© paulsastrophotography 2018

Step By Step

I have set out 8 rules that should make the process of imaging galaxies, nebulae or planets fairly smooth from setting up your equipment through to processing your final image. As an astronomer already you will more than likely be follow most of these steps but they are a good guide for complete beginners to follow and to hopefully speed up your progress in to Astrophotography.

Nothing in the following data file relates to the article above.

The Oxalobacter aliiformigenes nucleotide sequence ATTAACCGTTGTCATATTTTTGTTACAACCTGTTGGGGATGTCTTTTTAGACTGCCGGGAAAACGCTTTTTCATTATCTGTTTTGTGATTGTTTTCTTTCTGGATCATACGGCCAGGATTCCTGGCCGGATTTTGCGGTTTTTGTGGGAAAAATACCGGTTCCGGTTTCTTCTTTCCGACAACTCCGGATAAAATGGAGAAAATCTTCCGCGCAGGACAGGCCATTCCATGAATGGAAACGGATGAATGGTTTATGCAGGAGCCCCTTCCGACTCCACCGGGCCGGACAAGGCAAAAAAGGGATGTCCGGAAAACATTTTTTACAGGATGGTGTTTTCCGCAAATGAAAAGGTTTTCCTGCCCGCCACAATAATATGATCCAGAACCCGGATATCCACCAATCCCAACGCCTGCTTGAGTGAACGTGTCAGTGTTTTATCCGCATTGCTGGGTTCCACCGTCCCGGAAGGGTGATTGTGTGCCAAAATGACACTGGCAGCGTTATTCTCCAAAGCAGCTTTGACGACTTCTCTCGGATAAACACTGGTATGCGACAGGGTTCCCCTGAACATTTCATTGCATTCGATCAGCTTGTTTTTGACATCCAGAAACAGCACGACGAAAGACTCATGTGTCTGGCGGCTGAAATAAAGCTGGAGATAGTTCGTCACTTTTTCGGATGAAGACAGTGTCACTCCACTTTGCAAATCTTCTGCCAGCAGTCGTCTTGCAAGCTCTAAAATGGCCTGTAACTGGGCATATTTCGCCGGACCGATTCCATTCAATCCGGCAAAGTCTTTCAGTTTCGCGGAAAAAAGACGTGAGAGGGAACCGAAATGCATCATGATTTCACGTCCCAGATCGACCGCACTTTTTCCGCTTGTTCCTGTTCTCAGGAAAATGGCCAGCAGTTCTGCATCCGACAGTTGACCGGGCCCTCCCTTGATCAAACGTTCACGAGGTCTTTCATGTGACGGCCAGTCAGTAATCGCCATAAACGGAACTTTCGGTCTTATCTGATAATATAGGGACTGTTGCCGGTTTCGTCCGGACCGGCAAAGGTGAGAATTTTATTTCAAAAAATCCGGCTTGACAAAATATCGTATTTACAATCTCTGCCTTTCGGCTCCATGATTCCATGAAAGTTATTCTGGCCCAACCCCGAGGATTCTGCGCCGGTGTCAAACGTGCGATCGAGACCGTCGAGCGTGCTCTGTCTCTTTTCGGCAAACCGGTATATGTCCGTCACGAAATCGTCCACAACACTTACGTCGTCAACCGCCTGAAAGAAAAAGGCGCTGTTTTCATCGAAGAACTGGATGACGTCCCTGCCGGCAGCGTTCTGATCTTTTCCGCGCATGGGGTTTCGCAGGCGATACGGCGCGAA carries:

Before you take any of the following points in to account the most important piece of advice that I can give you is this: Ensure all power-banks, batteries and anything that needs to be charged are full of juice. Also, ensure that you have All of your equipment. There is nothing worse than heading out and realising that you have no power or that you cannot attach your scope to the mount because you have left your dovetail bar on the kitchen table. It only takes two minutes to check that you have everything. 1: Location Make sure that you pre-plan where you are going to set up. If this will be in your garden then you will be aware of any uneven areas or steps but if you are heading out to a dark skies location then make sure that when you arrive you check the area with a red torch so that you know where any hazards may be. 2: Set up Once you have made sure that your set up area is clear & safe, now its time to start getting your equipment out and setting up. As we all have different types of equipment and, as is usually the case with people who follow a hobby, we selfishly prefer to set up our own equipment without anyone’s help just in case, God forbid, they attach your red dot finder before you have attached your eyepiece. Sacrilege behaviour. 3: Equipment Check While no one else is talking to because you have told them off for attempting to help you set up its time to do a final check to make sure that all of your bolts are tight and you have attached any leads to your camera or computer. The main thing is to check that everything is stable, you don’t want to knock over your set up because your fold out chair has fallen onto your tripod and sent your beloved scope bouncing across the field that you are currently in. 4: Align When you are happy that everything is safe & secure its time to align your mount. Star alignments or Polar alignments should be completed now. A good friend of mine has put together a guide on drift aligning which is a method he uses to fine tune his polar alignment. It takes a bit longer but it definitely worth the results if you have a GEM with just a right ascension motor, his guide can be viewed here Drift Alignment Guide . 5: Find Your Target Now that you are set up its time to locate that target and start to image. sometimes this is a lot easier said than done. There are an uncountable amount of stars up there and trying to find what you are looking for can be tricky. Thankfully, there is a plethora of information out there to guide us through the heavens. Firstly there is the good old star chart. When you buy a telescope there is more often than not some form of star chart that comes with it, be it a paperback quick guide to the constellations or a detailed book that documents the stars. If you have one it will be worth keeping it by your bedside for some light reading before bed. If you dont have one yet, you can buy one from any good high street retailer or places like eBay. Collins star charts are good and a must for every beginner and seasoned Astronomer is Turn Left at Orion. Once you have chosen you’re desired target all that’ left is to point your telescope to it. Again, easier said than done. It is advisable to have a very good look in the area of the subject that you want to image or view and get a good idea of where in that area you shouls point your scope. If you are manually using your mount, loosen both the Right Ascension and declination knobs and swing your scope so that the subject is nicely centered in the finderscope or red- dot finder then centralise the target in the telescope. At this point it will be a good idea to jeave it for 2-3 seconds then come back to make sure that your alignment is good. 6: Frame & Focus while you test you your alignment you can make a start on setting up your Camera. During the day it is worth setting up your DSLR in line with the settings posted here Canon DSLR Settings . (I believe that these settings are somewhat universal, so if you have any of those settings on your DSLR change them to match the setting if they are on your camera. Use this time to center your subject and to take some test subs at short 10 to 20 second exposures just to make sure that you are happy that the suject is centered. Use a Bhatinov mask or your computer software to ensure that you are stars are in pin-point focus. 7: Capture data This is a good time to play around with the ISO and exposure times and it will give you a good idea on what these final settings should be. Also, if you are using image capturing software the last thing that you need to do is to set up the image run by entering the subjects name and how many exposures you want along with the iso settings. The good thing about this type of software is that you can set it to capture for example; 10 x 60 second exposures @ ISO 400 on line one 20 x 90 second exposures @ ISO 200 on the next line and so on and the software will tell the camera what to do so that you can either get in to the warm on a cold night if you are in your garden or to have a look around the sky with some binoculars or a second scope for visual. If you are just using a camera without connecting to a laptop then please makesure that you have enough storage space on your memory card. When you are happy with all of the above you are ready to start taking your subs. 8: Process Once all of your subs have been taken move on to any other objects that you would like to image and leave the processing until you have packed up and got home. It is best to check each sub as they are taken then you can mark the bad ones for deletion at the time of capture to save time later. If you instead, were doing other things then now will be a good time to go through the subs and manually delete the bad subs as you don’t want any blurred or trailed subs getting in and ruining your final image. Please have a look at the Post Processing page for more information. Now you should have a great image that you can be proud of and now you will see the fruits of all of the time and effort that you have put in to capture that single image that took hours im the making. The only thing now left to do is to send in your own Astrophotography for me to display to the world on the User Images page. The details on how to send in your images can be found on the contact page .